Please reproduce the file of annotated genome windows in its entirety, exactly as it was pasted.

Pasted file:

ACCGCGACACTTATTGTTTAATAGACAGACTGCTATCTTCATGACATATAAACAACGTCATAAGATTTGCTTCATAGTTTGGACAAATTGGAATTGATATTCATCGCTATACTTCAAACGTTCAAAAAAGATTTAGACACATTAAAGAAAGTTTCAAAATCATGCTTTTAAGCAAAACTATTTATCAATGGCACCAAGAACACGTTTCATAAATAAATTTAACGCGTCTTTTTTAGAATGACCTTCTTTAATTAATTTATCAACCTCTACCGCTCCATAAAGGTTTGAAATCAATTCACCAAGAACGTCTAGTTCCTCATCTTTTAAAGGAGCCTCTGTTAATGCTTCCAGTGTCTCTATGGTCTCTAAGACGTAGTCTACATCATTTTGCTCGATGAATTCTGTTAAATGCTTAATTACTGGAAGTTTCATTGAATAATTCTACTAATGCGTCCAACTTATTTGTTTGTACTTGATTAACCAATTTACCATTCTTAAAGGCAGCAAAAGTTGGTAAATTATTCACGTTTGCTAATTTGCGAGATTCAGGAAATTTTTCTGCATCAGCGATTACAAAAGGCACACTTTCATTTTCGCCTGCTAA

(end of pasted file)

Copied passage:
ACCGCGACACTTATTGTTTAATAGACAGACTGCTATCTTCATGACATATAAACAACGTCATAAGATTTGCTTCATAGTTTGGACAAATTGGAATTGATATTCATCGCTATACTTCAAACGTTCAAAAAAGATTTAGACACATTAAAGAAAGTTTCAAAATCATGCTTTTAAGCAAAACTATTTATCAATGGCACCAAGAACACGTTTCATAAATAAATTTAACGCGTCTTTTTTAGAATGACCTTCTTTAATTAATTTATCAACCTCTACCGCTCCATAAAGGTTTGAAATCAATTCACCAAGAACGTCTAGTTCCTCATCTTTTAAAGGAGCCTCTGTTAATGCTTCCAGTGTCTCTATGGTCTCTAAGACGTAGTCTACATCATTTTGCTCGATGAATTCTGTTAAATGCTTAATTACTGGAAGTTTCATTGAATAATTCTACTAATGCGTCCAACTTATTTGTTTGTACTTGATTAACCAATTTACCATTCTTAAAGGCAGCAAAAGTTGGTAAATTATTCACGTTTGCTAATTTGCGAGATTCAGGAAATTTTTCTGCATCAGCGATTACAAAAGGCACACTTTCATTTTCGCCTGCTAA